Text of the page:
Palestinian-Syrians facing expulsion from Egypt speak from detention


Yesterday, high-level representatives from 40 countries met in Berlin to discuss and plan a coordinated response to the Syrian refugee crisis, described by Antonio Guterres, the United Nations High Commissioner for Refugees, as “the biggest humanitarian emergency of our era.”

An estimated six million people are internally displaced, while 3.6 million people have sought refuge outside Syria as a result of the conflict.

The neighbouring countries have been the most affected by the influx of refugees.

In Egypt, the response has been uneven, and for some refugees may actually be contrary to international law.

Five Palestinian-Syrians detained while trying to illegally travel from Egypt’s north coast by boat are now facing deportation from a detention centre in Alexandria, back to the warzone they originally fled – Syria.

While lawyers and human rights organisations attempt to halt the deportations, the case reveals the often dire experiences of Palestinian-Syrians attempting to flee the civil war.

"We were told we’re not welcome in the country, but they didn’t give us a valid reason [for the deportations]," explains 32-year-old Khaled, who lost his wife, brother and son to the September 10 Malta boat tragedy before trying to travel by the sea himself.

Khaled speaks by telephone from inside a detention centre in Alexandria.

Abdullah, 22, and his 14-year-old brother, Omar, were detained at the same time. They say they arrived legally in Egypt recently from Lebanon.

Youssef, 23, took the same boat as the other three, but had been living in Egypt since October 2012 on a student visa.

Ramy, 27, was detained from another boat on September 17.

"First, when I arrived, I thought: ’No problem. I’ll be out; it’s just a matter of a few days’," Ramy explains. "After sitting here for one week, 10 days…then I realised that I’m just staying here until I get my plane ticket back to Syria."

This is the choice the Egyptian authorities have given them: buy a ticket or go to prison. Cases like this are processed by the Interior Ministry and State Security, who ultimately give release or deportation orders.

The Interior Ministry was unavailable for comment on the details of the case.

Muhammad Kashef, who documents migrant detentions at the Egyptian Initiative for Personal Rights (EIPR) in Alexandria, admits there may be "something missing from the story" – meaning the authorities may feel they have justifiable security reasons for the deportations.

Or, it could be a symptom of Egypt’s human rights landscape and the special case of being Palestinian refugees from Syria, he adds.

"There is no country that will allow them to travel for security reasons," Kashef explains, referring to recent decisions by Lebanon and Turkey to not accept Palestinian-Syrians. Jordan has also reportedly deported or refused entry to around 100 Palestinian-Syrians attempting to cross the border from Syria, according to Human Rights Watch. Similar problems exist in Egypt.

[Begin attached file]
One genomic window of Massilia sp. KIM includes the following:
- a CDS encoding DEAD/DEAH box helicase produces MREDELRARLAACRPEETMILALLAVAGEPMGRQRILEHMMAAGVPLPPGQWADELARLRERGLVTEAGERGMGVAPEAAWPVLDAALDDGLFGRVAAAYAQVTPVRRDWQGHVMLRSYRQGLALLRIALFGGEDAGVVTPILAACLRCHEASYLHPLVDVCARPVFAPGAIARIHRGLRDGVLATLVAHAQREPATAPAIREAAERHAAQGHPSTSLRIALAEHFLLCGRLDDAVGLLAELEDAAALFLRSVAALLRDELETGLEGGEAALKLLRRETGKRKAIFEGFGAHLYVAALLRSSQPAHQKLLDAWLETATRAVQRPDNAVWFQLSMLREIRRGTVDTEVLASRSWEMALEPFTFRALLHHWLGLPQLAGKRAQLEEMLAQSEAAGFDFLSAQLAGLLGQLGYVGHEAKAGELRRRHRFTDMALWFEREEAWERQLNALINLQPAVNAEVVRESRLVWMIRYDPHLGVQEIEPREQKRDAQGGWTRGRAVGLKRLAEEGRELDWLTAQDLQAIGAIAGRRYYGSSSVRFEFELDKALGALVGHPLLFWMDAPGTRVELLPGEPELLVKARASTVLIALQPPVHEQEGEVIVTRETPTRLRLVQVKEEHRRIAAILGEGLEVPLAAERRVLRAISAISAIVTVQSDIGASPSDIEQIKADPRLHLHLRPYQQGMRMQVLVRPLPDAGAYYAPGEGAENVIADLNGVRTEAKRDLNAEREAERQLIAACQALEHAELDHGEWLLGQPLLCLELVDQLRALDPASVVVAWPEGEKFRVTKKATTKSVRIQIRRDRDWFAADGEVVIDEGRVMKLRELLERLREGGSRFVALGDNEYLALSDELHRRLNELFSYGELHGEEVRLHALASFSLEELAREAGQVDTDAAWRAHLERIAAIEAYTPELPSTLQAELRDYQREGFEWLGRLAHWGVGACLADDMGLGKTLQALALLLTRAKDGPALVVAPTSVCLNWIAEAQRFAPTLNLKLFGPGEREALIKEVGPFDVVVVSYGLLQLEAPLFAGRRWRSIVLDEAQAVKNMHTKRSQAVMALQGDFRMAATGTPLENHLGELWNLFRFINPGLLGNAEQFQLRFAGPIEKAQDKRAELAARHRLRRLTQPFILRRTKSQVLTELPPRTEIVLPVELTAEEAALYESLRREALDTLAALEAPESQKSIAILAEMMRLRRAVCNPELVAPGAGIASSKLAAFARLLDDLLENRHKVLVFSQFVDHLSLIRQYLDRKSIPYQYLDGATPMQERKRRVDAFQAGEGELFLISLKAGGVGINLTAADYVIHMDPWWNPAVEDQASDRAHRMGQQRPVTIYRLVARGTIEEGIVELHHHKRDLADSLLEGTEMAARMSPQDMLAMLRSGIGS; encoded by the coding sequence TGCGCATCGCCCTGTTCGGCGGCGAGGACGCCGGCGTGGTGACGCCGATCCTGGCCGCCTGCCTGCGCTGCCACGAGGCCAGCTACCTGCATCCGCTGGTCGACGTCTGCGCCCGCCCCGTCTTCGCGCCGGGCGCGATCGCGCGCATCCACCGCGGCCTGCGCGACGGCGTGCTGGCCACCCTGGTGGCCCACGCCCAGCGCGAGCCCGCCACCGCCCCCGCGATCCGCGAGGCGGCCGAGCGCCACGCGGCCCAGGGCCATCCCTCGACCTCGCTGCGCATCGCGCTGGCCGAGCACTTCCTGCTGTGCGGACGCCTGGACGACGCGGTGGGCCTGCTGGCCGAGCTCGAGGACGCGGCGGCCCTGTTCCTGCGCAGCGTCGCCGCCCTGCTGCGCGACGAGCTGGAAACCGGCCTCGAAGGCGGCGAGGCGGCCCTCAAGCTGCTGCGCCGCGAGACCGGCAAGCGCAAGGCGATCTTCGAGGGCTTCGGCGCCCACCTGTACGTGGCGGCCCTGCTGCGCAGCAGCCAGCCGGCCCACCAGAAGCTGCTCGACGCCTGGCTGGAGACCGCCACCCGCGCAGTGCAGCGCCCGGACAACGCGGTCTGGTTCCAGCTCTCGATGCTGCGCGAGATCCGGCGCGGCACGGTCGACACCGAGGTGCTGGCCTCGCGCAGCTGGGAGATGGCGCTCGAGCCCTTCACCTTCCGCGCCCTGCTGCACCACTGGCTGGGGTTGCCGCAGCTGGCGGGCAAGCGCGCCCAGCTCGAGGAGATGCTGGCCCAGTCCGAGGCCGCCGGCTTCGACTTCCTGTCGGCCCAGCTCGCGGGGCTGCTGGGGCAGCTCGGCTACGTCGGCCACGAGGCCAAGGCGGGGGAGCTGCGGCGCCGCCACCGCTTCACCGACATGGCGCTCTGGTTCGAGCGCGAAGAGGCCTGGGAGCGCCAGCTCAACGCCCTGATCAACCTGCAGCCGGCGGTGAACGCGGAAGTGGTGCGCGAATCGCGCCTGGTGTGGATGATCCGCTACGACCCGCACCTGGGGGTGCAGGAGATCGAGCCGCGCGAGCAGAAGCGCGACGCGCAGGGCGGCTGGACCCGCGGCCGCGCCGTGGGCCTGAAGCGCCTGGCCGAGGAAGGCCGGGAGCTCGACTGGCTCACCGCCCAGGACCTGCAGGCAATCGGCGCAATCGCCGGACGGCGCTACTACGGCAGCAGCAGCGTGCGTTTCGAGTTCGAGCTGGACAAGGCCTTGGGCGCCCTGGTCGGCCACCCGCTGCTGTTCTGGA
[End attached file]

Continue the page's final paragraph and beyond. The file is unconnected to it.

"The situation is horrible, even for us [Egyptians]," he says. "Maybe that’s it, or maybe as they’ve deported Palestinians to Gaza, they’re deporting Palestinian-Syrians to Syria."

According to Amnesty International, five more Palestinian refugees from Syria are currently detained at Cairo airport, threatened with deportation back to Syria or Gaza. Sixty-eight Palestinians were deported back to Gaza from detention in Alexandria two weeks ago. But arguably, deporting refugees back to Syria is more serious.


Refugee protection

The 1951 Convention Relating to the Status of Refugees (otherwise known as the Refugee Convention), to which Egypt is a signatory, states: "No one shall expel or return ("refouler") a refugee against his or her will, in any manner whatsoever, to a territory where he or she fears threats to life or freedom."

Sending refugees back to their origin countries where they fear "threats to life or freedom" constitutes refoulement. Stopping this is a central tenet of international agreements on refugee rights.

The men fear what is waiting for them there. Because they are all Palestinian refugees from the 1948 Nakba ("catastrophe"), in which an estimated 90,000 Palestinians fled to Syria, they would all be eligible to join Syria’s Palestine Liberation Army (PLA) on return.

Ramy is adamant he cannot return. On Mother’s Day this year he says his cousin, sister-in-law and daughter were killed in a regime air strike. He fears going back to a place marred by tragic memories and the spectre of military conscription.

"I can’t go back because I already buried my daughter there," he says. "And because [the Syrian army] needs reserve soldiers, I’ll have to serve again."

"Yes, we’re Palestinian-Syrians," he says tellingly, "but we’re still human. They can’t do this to us."


The full names of the people interviewed were withheld to protect identities.